Dramatic Action/ Structure

Three Elements of Theatre:  1) That which is performed 2) The performance 3) The audience

Special Qualities of Theatre:



           Objective—in that it presents both speech and interpretive action.

           Complexity of Means

           Psychologically Immediate

The Script:

           Drama is written to be interpreted and performed

           Drama requires more of the reader than most literature: reader must understand both what is stated and what is implied.

Dramatic Action Has:

           Purpose: Some desire or goal.

           Passion: Strength of desire and willingness to struggle.

           Perception: Some understanding resulting from struggle. (Francis Fergusson, American critic and theorist, 1904-1986)

Dramatic Action Is:

           Is complete and self-contained

           Is organized

           Has variety

           Is engaging

           Is internally consistent

A play can be unified by:

          Cause and effect relationships (plot)

          Character Elements:

          Physical or biological: gender, age, size, ethnicity, general appearance

          Societal: economic status, profession or trade, religion, family

          Psychological: habitual responses, desires, motivations, likes or dislikes, “objectives”

          Moral: value system—what are they willing to do to get what they want?

          Thought: theme, point of view, argument, “meaning”, social action, allegory, and      symbol.



That central character or group of characters, on stage much of the time, whose quest shapes the action.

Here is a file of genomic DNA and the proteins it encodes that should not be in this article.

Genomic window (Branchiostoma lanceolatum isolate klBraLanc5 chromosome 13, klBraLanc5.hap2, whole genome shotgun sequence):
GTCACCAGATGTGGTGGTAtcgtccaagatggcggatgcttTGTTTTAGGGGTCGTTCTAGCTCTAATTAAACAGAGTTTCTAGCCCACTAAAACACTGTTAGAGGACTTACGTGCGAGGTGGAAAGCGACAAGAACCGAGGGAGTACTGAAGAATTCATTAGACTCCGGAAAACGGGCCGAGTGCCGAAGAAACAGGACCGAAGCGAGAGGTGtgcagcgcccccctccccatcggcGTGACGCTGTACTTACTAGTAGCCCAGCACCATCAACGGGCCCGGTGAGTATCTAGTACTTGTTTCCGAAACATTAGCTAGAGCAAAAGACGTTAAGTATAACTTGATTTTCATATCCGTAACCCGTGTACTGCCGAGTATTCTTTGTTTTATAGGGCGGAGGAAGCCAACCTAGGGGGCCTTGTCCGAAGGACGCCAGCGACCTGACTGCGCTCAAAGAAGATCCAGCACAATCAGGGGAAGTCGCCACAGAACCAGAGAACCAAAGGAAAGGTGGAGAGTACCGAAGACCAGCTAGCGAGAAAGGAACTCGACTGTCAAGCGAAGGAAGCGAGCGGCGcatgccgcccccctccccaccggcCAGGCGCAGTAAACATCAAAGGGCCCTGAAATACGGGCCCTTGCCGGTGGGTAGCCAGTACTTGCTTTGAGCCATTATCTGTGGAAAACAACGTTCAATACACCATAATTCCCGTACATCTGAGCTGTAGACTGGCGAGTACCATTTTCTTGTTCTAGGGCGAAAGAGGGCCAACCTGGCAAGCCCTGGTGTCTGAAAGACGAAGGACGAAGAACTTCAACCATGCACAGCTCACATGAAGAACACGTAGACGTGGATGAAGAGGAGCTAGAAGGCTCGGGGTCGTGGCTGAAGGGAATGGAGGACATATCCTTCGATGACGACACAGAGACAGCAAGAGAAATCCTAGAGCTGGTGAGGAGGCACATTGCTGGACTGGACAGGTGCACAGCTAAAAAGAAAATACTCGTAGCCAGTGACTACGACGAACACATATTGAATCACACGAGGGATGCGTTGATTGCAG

That character or group of characters, on stage much of the time, whose quest is in conflict with the protagonist's.

          Quest: A long or arduous search for something: an act or instance of seeking.

Super Objective:

The purpose or quest. The overall desire or goal of a character, particularly the protagonist.


Establishes place, occasion, characters, mood, theme, and “rules”. Must give information and be engaging to draw the audience into the action.

Point of Attack:

The moment when the exposition ends and the story begins. Can come early or later in the action.

Inciting Incident:

A question, conflict, or theme which starts the action.

Dramatic Question:

Usually the result of the incident. A question around which the play is organized, eg. Will the murderer of Laius be found and the city of Thebes be saved? (Oedipus Rex)

Rising Action:

Comprised of a series of complications and discoveries

Discoveries may include: objects, persons, facts, values, or self.

Complications usually have a development, climax, and resolution.

Reversal (Peripeteia):

A change in fortune from bad to good or good to bad.

Recognition (Anagnoresis):

When a character becomes aware of a fact or of a moral or spiritual condition in himself or another.


Highest point of suspense. Usually the result of a crisis: the discovery or event that determines the outcome of the action.

Falling action (Denouement):

Ties up loose ends, answers questions, solidifies the theme.


The end of the play. May be a final resolution, or may pose a new questions as yet to be answered (cliff-hanger).


Plots other than the main plot. May be quite prominent. Used as support for or contrast to the main plot.